During the most recent work session of the Cherokee County Board of Commissioners, members discussed a request to waive first year business license fees as part of the “Cherokee Entrepreneurship” program.

Commission Chairman Harry Johnston said he believed this could demonstrate one way Cherokee County welcomes entrepreneurs and start-up companies to set up shop in the area.

Habersham County Commissioners agreed to sell the former City Hall to a private developer, according to AccessWDUN.

Valdosta City Schools will install metal detectors at Valdosta High School with state funding, according to the Valdosta Daily Times.

Valdosta High School has $30,000 to spend, a gift from state government, to be used for security and safety purposes.

Because the new high school, which has been open for a year now, contains many of the bells and whistles a safe and secure building would need — cameras, locked doors, even a guest checkpoint — Valdosta School Superintendent Dr. Todd Cason told board members last week he wants to add metal detectors to the school.

“The reason we’re having this conversation is because we have the funds,” Cason said. “We’re looking at various items to purchase and enhance our security at the high school. It’s just something we are discussing at this time, not because we had a major problem.”

Decatur County school system will issue devices to every employee to allow them to communicate during crises, according to the Post-Searchlight.

The Decatur County Board of Education approved the Centegix CrisisAlert system at its meeting Thursday, providing a powerful blend of hardware, software and wireless technologies to ensure fast, accurate and reliable emergency communications when it’s needed most by faculty and staff throughout the school system.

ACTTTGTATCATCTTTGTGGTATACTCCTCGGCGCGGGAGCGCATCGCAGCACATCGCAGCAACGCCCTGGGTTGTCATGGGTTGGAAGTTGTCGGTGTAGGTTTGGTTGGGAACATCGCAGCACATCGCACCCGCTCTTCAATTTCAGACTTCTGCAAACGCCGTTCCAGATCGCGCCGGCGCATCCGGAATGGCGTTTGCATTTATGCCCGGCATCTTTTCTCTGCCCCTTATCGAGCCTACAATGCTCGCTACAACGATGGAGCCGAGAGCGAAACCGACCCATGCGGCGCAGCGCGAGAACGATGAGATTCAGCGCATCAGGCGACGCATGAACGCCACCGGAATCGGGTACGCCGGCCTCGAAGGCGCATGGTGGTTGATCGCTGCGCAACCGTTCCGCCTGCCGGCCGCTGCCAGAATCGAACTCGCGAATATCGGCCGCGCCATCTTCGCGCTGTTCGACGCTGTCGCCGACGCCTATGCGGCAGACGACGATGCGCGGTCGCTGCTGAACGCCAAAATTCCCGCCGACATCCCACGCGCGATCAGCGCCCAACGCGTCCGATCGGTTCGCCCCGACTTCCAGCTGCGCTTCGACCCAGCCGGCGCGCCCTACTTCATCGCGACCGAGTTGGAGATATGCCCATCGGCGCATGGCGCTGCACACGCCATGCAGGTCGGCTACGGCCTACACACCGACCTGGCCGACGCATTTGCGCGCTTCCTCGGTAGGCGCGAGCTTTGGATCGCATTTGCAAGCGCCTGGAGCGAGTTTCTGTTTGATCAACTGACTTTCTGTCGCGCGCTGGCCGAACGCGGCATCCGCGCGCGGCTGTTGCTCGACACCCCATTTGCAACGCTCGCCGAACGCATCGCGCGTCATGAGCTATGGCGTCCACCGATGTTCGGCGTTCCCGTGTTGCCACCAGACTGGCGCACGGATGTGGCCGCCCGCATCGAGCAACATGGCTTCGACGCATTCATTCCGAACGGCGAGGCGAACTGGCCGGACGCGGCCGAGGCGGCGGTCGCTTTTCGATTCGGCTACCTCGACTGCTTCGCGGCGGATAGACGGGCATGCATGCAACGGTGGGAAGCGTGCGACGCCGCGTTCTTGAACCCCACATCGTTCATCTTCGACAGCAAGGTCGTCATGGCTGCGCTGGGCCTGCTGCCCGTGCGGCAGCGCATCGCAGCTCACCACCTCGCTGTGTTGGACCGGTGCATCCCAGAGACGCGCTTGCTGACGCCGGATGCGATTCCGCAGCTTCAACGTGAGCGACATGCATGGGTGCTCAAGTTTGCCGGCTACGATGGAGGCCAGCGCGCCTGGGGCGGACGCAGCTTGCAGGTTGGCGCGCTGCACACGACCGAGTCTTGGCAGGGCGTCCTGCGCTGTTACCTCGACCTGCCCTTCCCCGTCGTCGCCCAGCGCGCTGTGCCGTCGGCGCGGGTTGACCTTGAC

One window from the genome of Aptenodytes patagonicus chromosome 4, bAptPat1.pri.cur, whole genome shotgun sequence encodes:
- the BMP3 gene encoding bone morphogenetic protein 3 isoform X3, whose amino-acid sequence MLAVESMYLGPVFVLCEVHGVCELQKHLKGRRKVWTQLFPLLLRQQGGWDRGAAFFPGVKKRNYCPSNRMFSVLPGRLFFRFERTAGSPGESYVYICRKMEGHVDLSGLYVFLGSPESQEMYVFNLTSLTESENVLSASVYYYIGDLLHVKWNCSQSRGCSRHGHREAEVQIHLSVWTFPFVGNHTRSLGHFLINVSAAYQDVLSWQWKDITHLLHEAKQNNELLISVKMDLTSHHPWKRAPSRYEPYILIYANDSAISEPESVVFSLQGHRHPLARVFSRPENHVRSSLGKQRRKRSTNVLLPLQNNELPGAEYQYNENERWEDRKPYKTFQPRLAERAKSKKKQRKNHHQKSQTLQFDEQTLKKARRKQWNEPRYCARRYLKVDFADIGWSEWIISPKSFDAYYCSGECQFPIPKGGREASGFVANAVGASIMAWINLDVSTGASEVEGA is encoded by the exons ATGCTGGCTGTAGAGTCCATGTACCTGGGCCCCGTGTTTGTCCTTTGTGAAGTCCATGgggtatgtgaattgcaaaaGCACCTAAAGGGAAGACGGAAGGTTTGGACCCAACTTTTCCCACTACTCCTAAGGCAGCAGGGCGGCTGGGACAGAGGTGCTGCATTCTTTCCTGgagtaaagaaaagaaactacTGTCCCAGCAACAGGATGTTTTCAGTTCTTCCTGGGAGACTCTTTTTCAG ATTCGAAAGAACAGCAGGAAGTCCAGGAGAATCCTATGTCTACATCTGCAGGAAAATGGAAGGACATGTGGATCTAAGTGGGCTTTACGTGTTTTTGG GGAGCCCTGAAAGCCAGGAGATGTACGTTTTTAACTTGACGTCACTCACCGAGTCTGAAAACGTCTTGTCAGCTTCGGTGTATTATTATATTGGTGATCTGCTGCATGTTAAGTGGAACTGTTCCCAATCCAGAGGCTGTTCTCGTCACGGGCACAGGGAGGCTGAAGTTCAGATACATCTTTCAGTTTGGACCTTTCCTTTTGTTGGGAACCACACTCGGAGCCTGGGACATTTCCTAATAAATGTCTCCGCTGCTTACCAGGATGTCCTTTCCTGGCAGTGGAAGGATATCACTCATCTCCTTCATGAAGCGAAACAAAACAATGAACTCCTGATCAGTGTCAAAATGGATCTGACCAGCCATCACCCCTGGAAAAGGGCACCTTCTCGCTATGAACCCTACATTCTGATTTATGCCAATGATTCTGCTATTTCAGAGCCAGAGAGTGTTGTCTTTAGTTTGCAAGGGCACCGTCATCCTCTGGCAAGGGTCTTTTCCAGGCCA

“This is the only thing I found that gives (employees) this kind of power at their fingertips,” said Superintendent Tim Cochran. “It will have the ability to call for an administrator. It will bring a map up on the administrator’s computer or phone, and they immediately know something is going on and where it’s at.”

The thin, card-sized device that employees wear will feature a button. Pressing it in different combinations will trigger different alerts for different problems, ranging from a fight between students or a health emergency to an active shooter situation. Alert strobe lights will be installed throughout the schools, and will trigger when needed. There is even an option to color-code the lights for different situations.

Every teacher’s computer in the school will receive an alert when a crisis is reported, eliminating crucial time spent with radios, phones and intercoms. The instantaneous system appealed to Cochran and the various school system employees he spoke to about Centegix CrisisAlert.

The Decatur County School System was recently awarded a grant from the state that needed to be spent on safety equipment. The $240,000 district-wide system will be fully paid for by the grant money.

The City of Lilburn named a room in City Hall after former Mayor Diana Preston, according to the Gwinnett Daily Post.